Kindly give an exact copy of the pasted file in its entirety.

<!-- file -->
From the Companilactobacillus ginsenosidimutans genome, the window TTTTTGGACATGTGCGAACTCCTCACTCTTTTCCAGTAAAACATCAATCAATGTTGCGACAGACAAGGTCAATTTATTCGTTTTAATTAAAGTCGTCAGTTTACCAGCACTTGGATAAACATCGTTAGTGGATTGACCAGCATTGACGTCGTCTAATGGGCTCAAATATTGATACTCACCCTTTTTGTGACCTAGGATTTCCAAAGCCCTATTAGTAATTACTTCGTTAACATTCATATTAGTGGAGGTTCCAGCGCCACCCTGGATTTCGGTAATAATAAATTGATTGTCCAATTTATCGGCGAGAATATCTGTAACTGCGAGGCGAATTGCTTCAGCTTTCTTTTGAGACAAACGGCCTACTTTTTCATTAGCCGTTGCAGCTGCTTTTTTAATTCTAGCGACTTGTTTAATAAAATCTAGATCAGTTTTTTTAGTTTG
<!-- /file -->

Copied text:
From the Companilactobacillus ginsenosidimutans genome, the window TTTTTGGACATGTGCGAACTCCTCACTCTTTTCCAGTAAAACATCAATCAATGTTGCGACAGACAAGGTCAATTTATTCGTTTTAATTAAAGTCGTCAGTTTACCAGCACTTGGATAAACATCGTTAGTGGATTGACCAGCATTGACGTCGTCTAATGGGCTCAAATATTGATACTCACCCTTTTTGTGACCTAGGATTTCCAAAGCCCTATTAGTAATTACTTCGTTAACATTCATATTAGTGGAGGTTCCAGCGCCACCCTGGATTTCGGTAATAATAAATTGATTGTCCAATTTATCGGCGAGAATATCTGTAACTGCGAGGCGAATTGCTTCAGCTTTCTTTTGAGACAAACGGCCTACTTTTTCATTAGCCGTTGCAGCTGCTTTTTTAATTCTAGCGACTTGTTTAATAAAATCTAGATCAGTTTTTTTAGTTTG